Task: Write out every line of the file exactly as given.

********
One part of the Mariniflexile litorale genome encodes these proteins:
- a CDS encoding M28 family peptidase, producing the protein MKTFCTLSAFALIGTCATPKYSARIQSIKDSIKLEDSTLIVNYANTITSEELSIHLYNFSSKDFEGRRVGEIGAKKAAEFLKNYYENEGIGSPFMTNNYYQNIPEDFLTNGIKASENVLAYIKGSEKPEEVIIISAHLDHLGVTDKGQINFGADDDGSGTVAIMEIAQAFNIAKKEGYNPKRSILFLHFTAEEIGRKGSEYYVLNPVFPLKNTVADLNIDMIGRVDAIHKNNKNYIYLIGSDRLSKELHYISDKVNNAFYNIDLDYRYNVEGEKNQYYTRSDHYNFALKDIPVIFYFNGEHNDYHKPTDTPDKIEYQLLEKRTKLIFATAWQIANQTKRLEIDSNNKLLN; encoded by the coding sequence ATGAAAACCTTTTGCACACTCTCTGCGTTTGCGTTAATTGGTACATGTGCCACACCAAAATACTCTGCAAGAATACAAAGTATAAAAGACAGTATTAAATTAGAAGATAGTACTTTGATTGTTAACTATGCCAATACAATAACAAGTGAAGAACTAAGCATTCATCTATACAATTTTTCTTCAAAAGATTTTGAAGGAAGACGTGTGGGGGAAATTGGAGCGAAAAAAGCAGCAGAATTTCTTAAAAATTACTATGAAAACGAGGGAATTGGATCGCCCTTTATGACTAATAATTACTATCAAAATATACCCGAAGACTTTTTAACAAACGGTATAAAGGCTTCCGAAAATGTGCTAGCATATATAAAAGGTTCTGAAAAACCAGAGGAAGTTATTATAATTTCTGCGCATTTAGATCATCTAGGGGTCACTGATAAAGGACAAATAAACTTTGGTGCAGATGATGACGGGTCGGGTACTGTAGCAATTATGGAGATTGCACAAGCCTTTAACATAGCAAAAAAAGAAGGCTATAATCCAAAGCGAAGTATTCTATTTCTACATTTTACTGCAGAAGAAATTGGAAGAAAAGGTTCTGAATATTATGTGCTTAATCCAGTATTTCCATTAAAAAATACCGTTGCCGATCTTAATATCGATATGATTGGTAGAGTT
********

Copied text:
One part of the Mariniflexile litorale genome encodes these proteins:
- a CDS encoding M28 family peptidase, producing the protein MKTFCTLSAFALIGTCATPKYSARIQSIKDSIKLEDSTLIVNYANTITSEELSIHLYNFSSKDFEGRRVGEIGAKKAAEFLKNYYENEGIGSPFMTNNYYQNIPEDFLTNGIKASENVLAYIKGSEKPEEVIIISAHLDHLGVTDKGQINFGADDDGSGTVAIMEIAQAFNIAKKEGYNPKRSILFLHFTAEEIGRKGSEYYVLNPVFPLKNTVADLNIDMIGRVDAIHKNNKNYIYLIGSDRLSKELHYISDKVNNAFYNIDLDYRYNVEGEKNQYYTRSDHYNFALKDIPVIFYFNGEHNDYHKPTDTPDKIEYQLLEKRTKLIFATAWQIANQTKRLEIDSNNKLLN; encoded by the coding sequence ATGAAAACCTTTTGCACACTCTCTGCGTTTGCGTTAATTGGTACATGTGCCACACCAAAATACTCTGCAAGAATACAAAGTATAAAAGACAGTATTAAATTAGAAGATAGTACTTTGATTGTTAACTATGCCAATACAATAACAAGTGAAGAACTAAGCATTCATCTATACAATTTTTCTTCAAAAGATTTTGAAGGAAGACGTGTGGGGGAAATTGGAGCGAAAAAAGCAGCAGAATTTCTTAAAAATTACTATGAAAACGAGGGAATTGGATCGCCCTTTATGACTAATAATTACTATCAAAATATACCCGAAGACTTTTTAACAAACGGTATAAAGGCTTCCGAAAATGTGCTAGCATATATAAAAGGTTCTGAAAAACCAGAGGAAGTTATTATAATTTCTGCGCATTTAGATCATCTAGGGGTCACTGATAAAGGACAAATAAACTTTGGTGCAGATGATGACGGGTCGGGTACTGTAGCAATTATGGAGATTGCACAAGCCTTTAACATAGCAAAAAAAGAAGGCTATAATCCAAAGCGAAGTATTCTATTTCTACATTTTACTGCAGAAGAAATTGGAAGAAAAGGTTCTGAATATTATGTGCTTAATCCAGTATTTCCATTAAAAAATACCGTTGCCGATCTTAATATCGATATGATTGGTAGAGTT